Q&A with Jesse Greene, IBM Treasurer

IBM's Dividend announcement

Date: 25 Apr 2006Tuesday

IBM's Dividend Announcement, Q&A with Jesse Greene, IBM Treasurer

Q: Why did the IBM Board increase the dividend ?

The IBM Board has approved dividend increases in each of the last eleven years. This year the Board recognized IBM´s growing cash flow, strong financial condition and elected to increase the return to shareholders in the form of a dividend.

The dividend increase is a sign of our commitment to our long-term business model, which is to generate double-digit earnings per share growth and generate significant cash flow.

Q: This is a more significant increase than in the past. What should we conclude from that ?

It reinforces our commitment to our long-term business model. Our strong cash flow performance supports our business requirements, fuels investments for growth and enables us to return value to shareholders.

Our business model enables us to invest more than $5 billion in research and development and a similar amount in capital expenditures. each year. In 2005 we completed 16 acquisitions at an aggregate cost of an additional $2 billion to expand our offerings in software and services. We have the cash flow to invest to sustain and grow our business while making substantial returns to shareholders in the form of dividends and stock buyback each year.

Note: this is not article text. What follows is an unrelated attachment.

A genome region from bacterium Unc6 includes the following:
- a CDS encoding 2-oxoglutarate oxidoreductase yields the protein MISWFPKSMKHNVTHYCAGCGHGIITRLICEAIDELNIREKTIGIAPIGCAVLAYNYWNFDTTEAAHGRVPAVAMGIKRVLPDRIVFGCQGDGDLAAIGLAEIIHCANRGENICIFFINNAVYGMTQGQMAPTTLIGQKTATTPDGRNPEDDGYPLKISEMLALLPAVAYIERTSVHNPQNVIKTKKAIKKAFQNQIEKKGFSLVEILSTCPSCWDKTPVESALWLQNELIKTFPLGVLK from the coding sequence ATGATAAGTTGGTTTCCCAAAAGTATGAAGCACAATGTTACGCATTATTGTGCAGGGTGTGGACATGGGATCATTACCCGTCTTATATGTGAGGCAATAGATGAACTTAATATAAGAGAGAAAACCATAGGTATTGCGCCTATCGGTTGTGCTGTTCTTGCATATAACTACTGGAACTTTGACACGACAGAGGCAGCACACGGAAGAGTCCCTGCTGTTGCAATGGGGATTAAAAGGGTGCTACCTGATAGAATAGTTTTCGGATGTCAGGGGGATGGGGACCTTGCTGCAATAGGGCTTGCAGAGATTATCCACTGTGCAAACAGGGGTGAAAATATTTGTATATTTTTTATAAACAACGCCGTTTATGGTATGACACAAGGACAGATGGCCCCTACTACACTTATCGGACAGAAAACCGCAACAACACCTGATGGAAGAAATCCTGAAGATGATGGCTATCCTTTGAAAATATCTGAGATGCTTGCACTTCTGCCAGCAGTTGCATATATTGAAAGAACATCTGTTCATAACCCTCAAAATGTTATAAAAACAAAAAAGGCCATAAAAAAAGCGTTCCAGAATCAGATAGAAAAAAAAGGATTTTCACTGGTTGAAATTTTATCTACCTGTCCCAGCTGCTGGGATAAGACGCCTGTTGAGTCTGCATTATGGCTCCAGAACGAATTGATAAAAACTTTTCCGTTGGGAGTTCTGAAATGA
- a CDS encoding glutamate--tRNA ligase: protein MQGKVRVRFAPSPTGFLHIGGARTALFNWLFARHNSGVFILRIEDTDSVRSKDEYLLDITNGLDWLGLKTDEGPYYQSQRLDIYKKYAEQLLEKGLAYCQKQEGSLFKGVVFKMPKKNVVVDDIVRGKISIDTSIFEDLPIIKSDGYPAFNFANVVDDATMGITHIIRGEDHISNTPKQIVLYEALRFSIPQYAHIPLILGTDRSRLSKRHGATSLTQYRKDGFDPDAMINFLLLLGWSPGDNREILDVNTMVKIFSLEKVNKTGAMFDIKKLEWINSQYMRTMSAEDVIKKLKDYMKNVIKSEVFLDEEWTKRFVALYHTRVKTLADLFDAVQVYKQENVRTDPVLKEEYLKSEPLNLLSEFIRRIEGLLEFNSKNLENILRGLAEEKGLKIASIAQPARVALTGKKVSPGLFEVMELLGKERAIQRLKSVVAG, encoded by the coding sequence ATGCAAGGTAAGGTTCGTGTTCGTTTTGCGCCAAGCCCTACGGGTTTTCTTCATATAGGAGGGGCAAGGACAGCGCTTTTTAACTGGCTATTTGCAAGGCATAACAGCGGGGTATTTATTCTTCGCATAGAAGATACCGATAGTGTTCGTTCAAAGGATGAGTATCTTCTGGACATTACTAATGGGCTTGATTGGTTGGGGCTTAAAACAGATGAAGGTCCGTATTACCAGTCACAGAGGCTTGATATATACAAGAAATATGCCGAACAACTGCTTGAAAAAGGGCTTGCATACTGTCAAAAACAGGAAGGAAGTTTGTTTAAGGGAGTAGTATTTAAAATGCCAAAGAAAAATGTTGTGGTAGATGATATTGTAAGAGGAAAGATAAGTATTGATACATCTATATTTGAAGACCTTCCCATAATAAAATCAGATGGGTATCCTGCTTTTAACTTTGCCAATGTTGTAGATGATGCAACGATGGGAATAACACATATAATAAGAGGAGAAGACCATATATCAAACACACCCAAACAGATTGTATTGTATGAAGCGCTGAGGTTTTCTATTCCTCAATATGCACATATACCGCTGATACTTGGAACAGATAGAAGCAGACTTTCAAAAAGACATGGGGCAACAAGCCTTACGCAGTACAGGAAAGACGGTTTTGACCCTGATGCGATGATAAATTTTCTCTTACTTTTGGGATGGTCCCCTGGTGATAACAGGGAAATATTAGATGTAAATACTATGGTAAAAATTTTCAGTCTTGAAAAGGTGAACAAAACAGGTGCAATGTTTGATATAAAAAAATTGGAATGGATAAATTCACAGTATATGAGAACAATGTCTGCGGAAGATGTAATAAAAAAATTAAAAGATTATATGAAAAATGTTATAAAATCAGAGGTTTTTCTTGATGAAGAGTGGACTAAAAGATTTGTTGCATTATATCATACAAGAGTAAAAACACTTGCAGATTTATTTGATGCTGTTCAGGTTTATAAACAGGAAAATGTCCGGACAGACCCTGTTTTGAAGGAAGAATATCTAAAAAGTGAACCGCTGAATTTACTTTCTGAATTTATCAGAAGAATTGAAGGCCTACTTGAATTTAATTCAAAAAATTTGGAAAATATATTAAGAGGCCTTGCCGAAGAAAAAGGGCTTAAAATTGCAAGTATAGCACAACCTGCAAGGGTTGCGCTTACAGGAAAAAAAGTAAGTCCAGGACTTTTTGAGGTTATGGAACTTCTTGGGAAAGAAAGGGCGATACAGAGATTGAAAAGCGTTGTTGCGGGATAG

Q: What is the total dollar amount that IBM will pay out in dividends with this increase?

A 30-cent dividend amounts to approximately $470 million per quarter - or $1.9 billion on an annual basis. The prior dividend of 20-cents per quarter was approximately $1.3 billion annually.

Q: What percentage of earnings does that payout represent?

Based on 2005 net after tax earnings of $7.9 billion, an annual dividend of $1.9 billion would represent 24% payout.

Q: Adjusting for stock splits (but not for inflation), what was IBM´s highest ever dividend payout?


Between June 1989 and December 1992, IBM paid a quarterly dividend of $1.21. Adjusting for the last two stock splits (in 1997 and 1999), that represents 30.25 cents per quarter. This makes the June 10th 2006 payment one quarter of a cent smaller than the previous high, on a split-adjusted basis.


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